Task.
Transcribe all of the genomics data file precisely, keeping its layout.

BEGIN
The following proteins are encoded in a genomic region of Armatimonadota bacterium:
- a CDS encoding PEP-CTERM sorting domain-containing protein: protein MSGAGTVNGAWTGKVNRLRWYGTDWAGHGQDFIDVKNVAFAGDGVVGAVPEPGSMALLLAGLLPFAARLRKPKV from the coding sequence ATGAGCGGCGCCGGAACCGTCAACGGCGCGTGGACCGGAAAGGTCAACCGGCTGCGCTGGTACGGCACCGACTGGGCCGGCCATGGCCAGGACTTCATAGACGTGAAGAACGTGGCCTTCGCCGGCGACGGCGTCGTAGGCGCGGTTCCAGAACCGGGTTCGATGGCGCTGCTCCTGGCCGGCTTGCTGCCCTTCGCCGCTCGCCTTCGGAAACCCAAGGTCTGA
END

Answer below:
The following proteins are encoded in a genomic region of Armatimonadota bacterium:
- a CDS encoding PEP-CTERM sorting domain-containing protein: protein MSGAGTVNGAWTGKVNRLRWYGTDWAGHGQDFIDVKNVAFAGDGVVGAVPEPGSMALLLAGLLPFAARLRKPKV from the coding sequence ATGAGCGGCGCCGGAACCGTCAACGGCGCGTGGACCGGAAAGGTCAACCGGCTGCGCTGGTACGGCACCGACTGGGCCGGCCATGGCCAGGACTTCATAGACGTGAAGAACGTGGCCTTCGCCGGCGACGGCGTCGTAGGCGCGGTTCCAGAACCGGGTTCGATGGCGCTGCTCCTGGCCGGCTTGCTGCCCTTCGCCGCTCGCCTTCGGAAACCCAAGGTCTGA